Hand held devices are a misplaced asset in classrooms today. Some people, including most students, consider them essential to life. Most teachers believe them to be a major distraction.
Learning is affected if children are paying attention to mobile devices instead of teachers. Ophthalmologists worry about digital eyestrain. But, one prominent professor of psychology worries about more serious troubles. Jean M. Twenge’s article Have Smartphones Destroyed a Generation? was published in The Atlantic. She writes:
The advent of the smartphone and its cousin the tablet was followed quickly by hand-wringing about the deleterious effects of “screen time.” But the impact of these devices has not been fully appreciated, and goes far beyond the usual concerns about curtailed attention spans. The arrival of the smartphone has radically changed every aspect of teenagers’ lives, from the nature of their social interactions to their mental health.
These changes have affected young people in every corner of the nation and in every type of household. The trends appear among teens poor and rich; of every ethnic background; in cities, suburbs, and small towns. Where there are cell towers, there are teens living their lives on their smartphone.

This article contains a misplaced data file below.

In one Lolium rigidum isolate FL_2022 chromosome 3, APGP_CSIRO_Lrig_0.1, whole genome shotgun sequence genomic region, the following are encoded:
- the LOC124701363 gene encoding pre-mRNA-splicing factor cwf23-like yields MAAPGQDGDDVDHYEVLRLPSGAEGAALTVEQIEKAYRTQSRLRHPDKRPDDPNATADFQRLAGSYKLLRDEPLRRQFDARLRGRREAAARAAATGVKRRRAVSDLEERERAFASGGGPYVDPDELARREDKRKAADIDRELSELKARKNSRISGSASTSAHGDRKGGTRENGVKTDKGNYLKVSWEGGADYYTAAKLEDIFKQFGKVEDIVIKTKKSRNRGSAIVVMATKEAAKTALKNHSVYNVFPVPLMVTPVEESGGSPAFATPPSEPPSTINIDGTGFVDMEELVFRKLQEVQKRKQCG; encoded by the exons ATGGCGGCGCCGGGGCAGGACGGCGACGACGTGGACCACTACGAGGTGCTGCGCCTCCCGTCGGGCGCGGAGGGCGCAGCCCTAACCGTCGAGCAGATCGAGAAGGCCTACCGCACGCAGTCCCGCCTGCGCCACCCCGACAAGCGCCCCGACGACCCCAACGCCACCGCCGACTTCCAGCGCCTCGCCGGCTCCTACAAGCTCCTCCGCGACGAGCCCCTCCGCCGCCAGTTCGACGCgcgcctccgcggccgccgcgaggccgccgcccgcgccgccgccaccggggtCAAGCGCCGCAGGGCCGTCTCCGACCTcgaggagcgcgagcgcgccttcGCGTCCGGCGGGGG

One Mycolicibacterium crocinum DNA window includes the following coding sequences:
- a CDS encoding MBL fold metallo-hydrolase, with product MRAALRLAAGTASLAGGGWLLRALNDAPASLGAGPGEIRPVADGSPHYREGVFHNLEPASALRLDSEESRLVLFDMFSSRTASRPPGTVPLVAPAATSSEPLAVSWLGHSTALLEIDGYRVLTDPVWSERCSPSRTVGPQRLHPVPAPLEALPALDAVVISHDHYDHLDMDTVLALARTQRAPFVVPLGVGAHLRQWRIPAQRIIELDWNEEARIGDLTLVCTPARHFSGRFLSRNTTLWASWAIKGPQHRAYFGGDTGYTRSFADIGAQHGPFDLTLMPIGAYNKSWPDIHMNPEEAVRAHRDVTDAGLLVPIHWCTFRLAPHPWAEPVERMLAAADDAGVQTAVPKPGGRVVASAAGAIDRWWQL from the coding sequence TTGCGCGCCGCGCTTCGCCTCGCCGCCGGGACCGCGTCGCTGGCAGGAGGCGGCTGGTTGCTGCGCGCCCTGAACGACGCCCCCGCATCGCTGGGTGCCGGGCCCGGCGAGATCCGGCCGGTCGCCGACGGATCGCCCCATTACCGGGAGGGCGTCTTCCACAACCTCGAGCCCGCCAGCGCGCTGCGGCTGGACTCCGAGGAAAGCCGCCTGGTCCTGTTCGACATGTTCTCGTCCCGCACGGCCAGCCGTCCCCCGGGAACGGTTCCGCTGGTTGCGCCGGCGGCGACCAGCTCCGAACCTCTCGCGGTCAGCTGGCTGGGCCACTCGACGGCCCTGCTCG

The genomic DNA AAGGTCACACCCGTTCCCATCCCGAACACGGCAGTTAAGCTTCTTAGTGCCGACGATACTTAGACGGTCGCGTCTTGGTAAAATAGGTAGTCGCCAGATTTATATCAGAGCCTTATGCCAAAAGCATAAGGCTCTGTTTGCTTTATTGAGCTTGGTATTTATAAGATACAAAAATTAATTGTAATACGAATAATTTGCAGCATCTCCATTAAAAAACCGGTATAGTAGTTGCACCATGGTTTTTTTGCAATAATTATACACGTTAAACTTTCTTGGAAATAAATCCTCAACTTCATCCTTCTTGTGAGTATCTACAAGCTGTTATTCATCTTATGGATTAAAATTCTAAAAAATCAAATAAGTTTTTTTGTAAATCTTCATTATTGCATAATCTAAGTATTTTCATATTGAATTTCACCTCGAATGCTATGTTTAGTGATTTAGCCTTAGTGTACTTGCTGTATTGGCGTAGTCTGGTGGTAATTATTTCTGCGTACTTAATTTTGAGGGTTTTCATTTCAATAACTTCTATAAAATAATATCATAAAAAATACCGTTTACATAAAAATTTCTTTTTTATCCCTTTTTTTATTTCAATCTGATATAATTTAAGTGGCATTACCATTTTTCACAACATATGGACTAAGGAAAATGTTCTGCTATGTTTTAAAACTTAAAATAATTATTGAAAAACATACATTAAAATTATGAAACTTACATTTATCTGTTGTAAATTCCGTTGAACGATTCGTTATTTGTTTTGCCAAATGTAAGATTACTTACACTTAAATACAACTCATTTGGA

…Psychologically, however, they are more vulnerable than Millennials were: Rates of teen depression and suicide have skyrocketed since 2011. It’s not an exaggeration to describe iGen as being on the brink of the worst mental-health crisis in decades. Much of this deterioration can be traced to their phones…
…the twin rise of the smartphone and social media has caused an earthquake of a magnitude we’ve not seen in a very long time, if ever. There is compelling evidence that the devices we’ve placed in young people’s hands are having profound effects on their lives—and making them seriously unhappy..
Writing in the Globe and Mail, columnist Gary Mason called for a ban on cellphones in the classroom. Mason argues:
The argument some parents make that kids should be linked to their phones at all times is terribly misguided.
Many teachers, meantime, are frankly tired of fighting this fight and have given up. Others have decided it takes too much of their energy to police. But teachers and school administrators should develop some spine. When did we decide to let kids and their parents run the classroom?
…If we want our students to do better, let’s help them by banning cellphones in the classroom.
There is enough scientific knowledge of potential harm that, if elected to the Board of School District 44, I would support a district-wide ban on students possessing cellphones and other mobile digital devices in classrooms.